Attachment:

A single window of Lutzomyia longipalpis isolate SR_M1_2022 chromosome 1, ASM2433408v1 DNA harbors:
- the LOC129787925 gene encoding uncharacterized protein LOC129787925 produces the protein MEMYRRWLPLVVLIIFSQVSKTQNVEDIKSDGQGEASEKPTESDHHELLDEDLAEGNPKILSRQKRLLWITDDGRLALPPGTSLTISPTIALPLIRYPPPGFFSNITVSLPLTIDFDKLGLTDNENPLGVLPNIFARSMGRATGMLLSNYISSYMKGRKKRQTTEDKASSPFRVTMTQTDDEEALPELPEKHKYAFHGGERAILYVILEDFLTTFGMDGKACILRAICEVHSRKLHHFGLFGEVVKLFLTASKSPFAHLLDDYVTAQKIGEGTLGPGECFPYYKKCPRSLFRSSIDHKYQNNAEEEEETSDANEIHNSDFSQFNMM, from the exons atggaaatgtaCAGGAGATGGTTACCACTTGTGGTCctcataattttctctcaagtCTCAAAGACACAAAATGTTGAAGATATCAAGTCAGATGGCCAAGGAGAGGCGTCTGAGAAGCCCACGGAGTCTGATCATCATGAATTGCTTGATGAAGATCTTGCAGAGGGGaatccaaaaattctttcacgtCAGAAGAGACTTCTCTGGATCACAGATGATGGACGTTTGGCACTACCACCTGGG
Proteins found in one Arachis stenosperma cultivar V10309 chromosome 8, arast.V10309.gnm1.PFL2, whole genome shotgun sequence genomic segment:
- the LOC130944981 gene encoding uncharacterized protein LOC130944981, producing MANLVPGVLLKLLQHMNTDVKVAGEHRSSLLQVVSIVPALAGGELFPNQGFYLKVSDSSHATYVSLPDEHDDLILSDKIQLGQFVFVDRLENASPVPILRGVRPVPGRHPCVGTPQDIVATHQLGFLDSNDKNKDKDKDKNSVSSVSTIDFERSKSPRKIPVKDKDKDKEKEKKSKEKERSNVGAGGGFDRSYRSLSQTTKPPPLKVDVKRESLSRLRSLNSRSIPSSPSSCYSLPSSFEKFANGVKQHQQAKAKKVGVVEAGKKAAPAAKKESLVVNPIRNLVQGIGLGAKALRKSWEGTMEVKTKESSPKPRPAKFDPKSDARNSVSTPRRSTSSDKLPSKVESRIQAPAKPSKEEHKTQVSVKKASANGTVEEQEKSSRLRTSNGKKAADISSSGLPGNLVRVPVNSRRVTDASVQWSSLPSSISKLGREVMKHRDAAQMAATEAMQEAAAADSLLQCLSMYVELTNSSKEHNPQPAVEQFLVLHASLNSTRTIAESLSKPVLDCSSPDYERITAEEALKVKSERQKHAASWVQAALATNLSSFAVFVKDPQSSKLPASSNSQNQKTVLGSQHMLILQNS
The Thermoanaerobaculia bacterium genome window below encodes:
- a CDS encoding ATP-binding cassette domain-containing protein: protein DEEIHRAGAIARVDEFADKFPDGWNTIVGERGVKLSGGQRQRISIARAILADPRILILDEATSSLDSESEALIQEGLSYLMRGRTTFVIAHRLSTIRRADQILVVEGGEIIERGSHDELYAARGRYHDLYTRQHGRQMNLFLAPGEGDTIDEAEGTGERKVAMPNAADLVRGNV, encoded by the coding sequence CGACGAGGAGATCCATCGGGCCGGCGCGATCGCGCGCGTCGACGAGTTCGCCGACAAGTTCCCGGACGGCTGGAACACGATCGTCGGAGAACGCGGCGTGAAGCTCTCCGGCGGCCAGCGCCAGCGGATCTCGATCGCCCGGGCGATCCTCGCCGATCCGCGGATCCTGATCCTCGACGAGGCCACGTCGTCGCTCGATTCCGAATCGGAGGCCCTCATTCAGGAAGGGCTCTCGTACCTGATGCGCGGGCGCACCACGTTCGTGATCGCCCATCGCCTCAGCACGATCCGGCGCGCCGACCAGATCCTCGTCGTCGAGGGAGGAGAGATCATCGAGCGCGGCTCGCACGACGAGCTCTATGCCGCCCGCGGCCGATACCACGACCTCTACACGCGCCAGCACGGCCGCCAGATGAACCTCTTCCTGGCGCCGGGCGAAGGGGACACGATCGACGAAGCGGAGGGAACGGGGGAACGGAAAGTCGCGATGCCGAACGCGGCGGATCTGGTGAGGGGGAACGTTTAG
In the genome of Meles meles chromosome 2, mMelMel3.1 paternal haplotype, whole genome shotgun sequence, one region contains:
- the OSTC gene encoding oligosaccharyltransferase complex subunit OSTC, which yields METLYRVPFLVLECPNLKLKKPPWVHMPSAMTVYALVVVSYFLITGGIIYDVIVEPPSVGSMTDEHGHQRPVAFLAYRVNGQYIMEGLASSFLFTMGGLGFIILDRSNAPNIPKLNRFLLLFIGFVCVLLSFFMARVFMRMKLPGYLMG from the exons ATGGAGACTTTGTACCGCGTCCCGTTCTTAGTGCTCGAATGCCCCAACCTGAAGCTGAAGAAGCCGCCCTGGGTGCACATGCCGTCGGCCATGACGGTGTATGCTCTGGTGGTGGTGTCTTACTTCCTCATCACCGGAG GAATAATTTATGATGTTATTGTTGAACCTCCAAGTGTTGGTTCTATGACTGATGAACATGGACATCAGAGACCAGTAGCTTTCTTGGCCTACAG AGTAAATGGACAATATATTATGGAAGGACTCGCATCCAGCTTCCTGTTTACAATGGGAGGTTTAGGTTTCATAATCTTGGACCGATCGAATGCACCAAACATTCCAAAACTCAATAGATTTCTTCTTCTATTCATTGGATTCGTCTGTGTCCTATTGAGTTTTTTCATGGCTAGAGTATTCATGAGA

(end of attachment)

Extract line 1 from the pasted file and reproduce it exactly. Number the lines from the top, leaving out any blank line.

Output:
A single window of Lutzomyia longipalpis isolate SR_M1_2022 chromosome 1, ASM2433408v1 DNA harbors: